. . . The Messiah cometh in six hundred years from the time that my father left Jerusalem; and according to the words of the prophets, and also the word of the angel of God, his name shall be Jesus Christ, the Son of God. (Emphasis added)

These verses demonstrate how the Savior would be called Christ and would act as the Messiah. After Nephi was blessed to learn the name of the Savior Jesus Christ, he used the word Messiah just one more time, in 2 Nephi 26:3. After that reference, Nephi strictly used the name Christ, which was revealed to him and his brother Jacob.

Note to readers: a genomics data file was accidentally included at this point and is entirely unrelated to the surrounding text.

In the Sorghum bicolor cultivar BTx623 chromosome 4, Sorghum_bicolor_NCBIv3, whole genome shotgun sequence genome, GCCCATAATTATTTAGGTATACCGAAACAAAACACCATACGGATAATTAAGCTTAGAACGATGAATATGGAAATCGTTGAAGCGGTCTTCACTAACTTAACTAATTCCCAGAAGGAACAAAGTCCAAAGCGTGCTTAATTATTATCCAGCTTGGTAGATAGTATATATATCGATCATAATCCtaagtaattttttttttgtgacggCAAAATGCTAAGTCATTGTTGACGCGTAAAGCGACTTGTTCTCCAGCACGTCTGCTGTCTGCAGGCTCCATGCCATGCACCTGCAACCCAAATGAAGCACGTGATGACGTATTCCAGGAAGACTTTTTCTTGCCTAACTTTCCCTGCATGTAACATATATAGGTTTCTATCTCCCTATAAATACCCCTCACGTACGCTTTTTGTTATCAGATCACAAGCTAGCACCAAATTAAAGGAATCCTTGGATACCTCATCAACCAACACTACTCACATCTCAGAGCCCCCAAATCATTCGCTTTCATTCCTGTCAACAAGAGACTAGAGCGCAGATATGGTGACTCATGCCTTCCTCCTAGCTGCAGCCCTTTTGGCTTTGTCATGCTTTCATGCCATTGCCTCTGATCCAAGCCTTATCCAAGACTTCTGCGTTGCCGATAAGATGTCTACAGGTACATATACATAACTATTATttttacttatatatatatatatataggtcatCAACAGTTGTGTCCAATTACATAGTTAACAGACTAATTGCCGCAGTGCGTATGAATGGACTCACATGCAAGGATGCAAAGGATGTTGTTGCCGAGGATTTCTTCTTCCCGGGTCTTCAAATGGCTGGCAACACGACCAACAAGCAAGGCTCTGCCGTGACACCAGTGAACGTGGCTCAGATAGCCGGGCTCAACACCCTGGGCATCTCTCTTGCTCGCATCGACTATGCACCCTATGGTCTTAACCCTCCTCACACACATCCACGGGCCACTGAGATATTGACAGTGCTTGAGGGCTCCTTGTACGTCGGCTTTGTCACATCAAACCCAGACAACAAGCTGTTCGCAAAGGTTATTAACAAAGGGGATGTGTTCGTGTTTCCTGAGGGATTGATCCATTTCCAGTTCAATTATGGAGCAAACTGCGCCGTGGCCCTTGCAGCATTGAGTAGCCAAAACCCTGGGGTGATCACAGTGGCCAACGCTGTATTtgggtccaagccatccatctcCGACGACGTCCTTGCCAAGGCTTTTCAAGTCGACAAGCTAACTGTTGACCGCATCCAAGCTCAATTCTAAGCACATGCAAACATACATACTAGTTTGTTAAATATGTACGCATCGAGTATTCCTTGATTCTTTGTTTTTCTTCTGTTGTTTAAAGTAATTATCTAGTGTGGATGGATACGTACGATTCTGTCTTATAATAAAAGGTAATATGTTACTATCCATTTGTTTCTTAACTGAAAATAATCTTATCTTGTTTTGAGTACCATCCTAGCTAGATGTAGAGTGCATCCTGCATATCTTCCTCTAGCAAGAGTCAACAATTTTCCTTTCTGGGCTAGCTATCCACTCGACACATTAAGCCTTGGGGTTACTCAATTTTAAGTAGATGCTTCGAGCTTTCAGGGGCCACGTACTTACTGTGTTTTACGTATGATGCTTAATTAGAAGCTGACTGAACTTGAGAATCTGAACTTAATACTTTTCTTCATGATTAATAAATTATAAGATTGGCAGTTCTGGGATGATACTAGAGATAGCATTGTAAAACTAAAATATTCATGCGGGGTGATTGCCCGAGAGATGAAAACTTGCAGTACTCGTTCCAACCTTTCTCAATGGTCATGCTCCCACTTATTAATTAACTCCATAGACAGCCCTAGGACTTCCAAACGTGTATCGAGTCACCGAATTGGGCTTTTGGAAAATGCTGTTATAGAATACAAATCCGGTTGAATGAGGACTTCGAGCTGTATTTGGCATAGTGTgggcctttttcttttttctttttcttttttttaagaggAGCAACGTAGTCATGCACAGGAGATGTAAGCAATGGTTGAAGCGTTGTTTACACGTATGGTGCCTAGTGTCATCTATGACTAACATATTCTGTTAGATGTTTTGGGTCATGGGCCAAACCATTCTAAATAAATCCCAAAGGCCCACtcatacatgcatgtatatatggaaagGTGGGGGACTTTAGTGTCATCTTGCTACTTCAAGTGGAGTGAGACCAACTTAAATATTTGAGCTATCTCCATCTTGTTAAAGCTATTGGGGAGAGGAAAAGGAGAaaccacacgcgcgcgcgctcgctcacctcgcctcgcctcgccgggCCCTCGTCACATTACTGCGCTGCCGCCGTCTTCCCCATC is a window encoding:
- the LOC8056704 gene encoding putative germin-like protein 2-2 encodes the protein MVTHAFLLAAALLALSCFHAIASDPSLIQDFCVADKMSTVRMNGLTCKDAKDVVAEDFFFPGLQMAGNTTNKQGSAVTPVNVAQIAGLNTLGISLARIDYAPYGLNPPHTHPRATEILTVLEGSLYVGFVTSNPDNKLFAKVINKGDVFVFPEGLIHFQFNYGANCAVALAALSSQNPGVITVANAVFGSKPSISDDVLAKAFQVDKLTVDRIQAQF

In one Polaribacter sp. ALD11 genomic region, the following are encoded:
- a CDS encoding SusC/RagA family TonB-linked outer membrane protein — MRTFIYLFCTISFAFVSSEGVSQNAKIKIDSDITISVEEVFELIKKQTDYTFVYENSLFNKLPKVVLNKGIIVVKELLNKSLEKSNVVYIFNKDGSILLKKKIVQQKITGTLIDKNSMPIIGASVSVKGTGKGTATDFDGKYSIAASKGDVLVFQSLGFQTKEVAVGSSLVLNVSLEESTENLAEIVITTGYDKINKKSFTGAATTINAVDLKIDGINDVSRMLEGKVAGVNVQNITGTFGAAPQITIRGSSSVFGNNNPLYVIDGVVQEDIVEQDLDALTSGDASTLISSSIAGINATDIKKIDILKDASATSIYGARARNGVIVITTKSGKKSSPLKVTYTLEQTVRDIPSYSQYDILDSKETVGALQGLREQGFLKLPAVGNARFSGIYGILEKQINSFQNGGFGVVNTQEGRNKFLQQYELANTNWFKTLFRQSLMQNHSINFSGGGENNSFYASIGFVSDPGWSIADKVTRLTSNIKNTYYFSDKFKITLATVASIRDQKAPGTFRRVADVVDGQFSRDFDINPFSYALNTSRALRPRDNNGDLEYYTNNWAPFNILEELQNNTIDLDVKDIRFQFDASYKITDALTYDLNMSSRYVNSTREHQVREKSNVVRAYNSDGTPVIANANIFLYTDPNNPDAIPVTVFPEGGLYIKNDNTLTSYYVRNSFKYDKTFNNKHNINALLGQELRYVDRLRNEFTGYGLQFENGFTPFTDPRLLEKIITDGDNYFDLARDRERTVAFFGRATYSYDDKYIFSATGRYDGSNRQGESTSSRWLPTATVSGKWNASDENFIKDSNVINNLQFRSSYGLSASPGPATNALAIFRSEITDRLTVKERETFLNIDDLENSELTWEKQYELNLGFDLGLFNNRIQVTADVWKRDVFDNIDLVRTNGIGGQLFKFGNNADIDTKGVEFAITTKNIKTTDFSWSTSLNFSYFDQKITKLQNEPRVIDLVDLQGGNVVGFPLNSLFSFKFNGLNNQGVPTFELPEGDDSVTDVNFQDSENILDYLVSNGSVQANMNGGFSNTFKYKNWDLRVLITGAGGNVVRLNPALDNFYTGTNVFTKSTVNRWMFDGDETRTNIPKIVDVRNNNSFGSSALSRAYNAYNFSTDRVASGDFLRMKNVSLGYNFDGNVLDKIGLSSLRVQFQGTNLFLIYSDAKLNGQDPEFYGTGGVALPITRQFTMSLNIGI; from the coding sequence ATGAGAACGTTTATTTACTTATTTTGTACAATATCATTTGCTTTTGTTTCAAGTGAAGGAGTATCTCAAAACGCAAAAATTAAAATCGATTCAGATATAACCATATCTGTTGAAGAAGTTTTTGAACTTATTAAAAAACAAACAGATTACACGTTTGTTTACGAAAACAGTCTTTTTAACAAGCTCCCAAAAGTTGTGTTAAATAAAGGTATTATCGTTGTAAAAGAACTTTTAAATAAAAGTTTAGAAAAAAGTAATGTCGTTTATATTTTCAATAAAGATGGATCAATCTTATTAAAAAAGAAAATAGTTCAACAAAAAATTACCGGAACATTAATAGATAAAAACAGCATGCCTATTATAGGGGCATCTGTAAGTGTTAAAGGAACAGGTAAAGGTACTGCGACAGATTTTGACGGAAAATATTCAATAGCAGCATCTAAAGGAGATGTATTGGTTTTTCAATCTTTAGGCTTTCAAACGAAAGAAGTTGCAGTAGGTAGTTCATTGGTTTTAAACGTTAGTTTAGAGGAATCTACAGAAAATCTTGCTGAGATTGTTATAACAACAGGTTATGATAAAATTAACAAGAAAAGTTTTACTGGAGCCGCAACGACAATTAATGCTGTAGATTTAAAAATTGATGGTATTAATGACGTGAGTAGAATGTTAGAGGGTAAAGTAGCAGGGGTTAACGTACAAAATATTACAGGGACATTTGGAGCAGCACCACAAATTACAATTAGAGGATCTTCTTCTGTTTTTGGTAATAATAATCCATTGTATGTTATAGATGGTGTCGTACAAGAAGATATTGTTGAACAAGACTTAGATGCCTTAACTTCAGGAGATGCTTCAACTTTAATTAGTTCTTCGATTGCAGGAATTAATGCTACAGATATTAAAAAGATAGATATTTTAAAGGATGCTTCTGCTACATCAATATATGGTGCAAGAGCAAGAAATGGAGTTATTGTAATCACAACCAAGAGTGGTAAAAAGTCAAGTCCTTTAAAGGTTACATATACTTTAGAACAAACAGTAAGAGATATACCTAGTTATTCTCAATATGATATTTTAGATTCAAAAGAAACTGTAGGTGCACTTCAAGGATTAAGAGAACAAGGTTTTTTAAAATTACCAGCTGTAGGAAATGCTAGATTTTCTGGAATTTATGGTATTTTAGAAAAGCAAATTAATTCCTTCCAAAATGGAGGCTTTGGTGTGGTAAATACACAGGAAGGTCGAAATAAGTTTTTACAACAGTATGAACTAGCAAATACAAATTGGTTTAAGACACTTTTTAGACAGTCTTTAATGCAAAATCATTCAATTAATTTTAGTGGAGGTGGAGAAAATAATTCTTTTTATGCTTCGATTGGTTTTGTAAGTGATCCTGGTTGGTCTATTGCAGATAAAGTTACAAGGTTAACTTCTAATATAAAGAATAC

The importance of distinguishing between the names of the Savior was further demonstrated in the publication of the second edition of the Book of Mormon. The presence of errors in the first edition of the Book of Mormon weighed heavily on Joseph Smith’s mind. In 1833, Joseph wrote to W. W. Phelps that “as soon as we can get time, we will review the manuscripts of the Book of Mormon after which they will be forwarded to you.”[7] Joseph wanted to go back to the original printer’s manuscript to correct any errors. In 1837 he and Oliver Cowdery made over a thousand changes to the Book of Mormon manuscript.[8] One significant change was made to 1 Nephi 12:18. The first edition read “And a great and a terrible gulf divideth them; yea, even the word of the justice of the Eternal God, and Jesus Christ, which is the Lamb of God” (emphasis added).[9] The name Jesus Christ was changed in the second edition to Messiah.[10] Joseph identified this phrase in the original manuscript and changed it. The name of Jesus Christ did not belong in this early verse, because it does not appear that the name of Christ was known to the Nephites until Jacob’s sermon in 2 Nephi 10. Joseph’s corrections to the original 1830 printer’s manuscript appear in his notes from 1837.[11]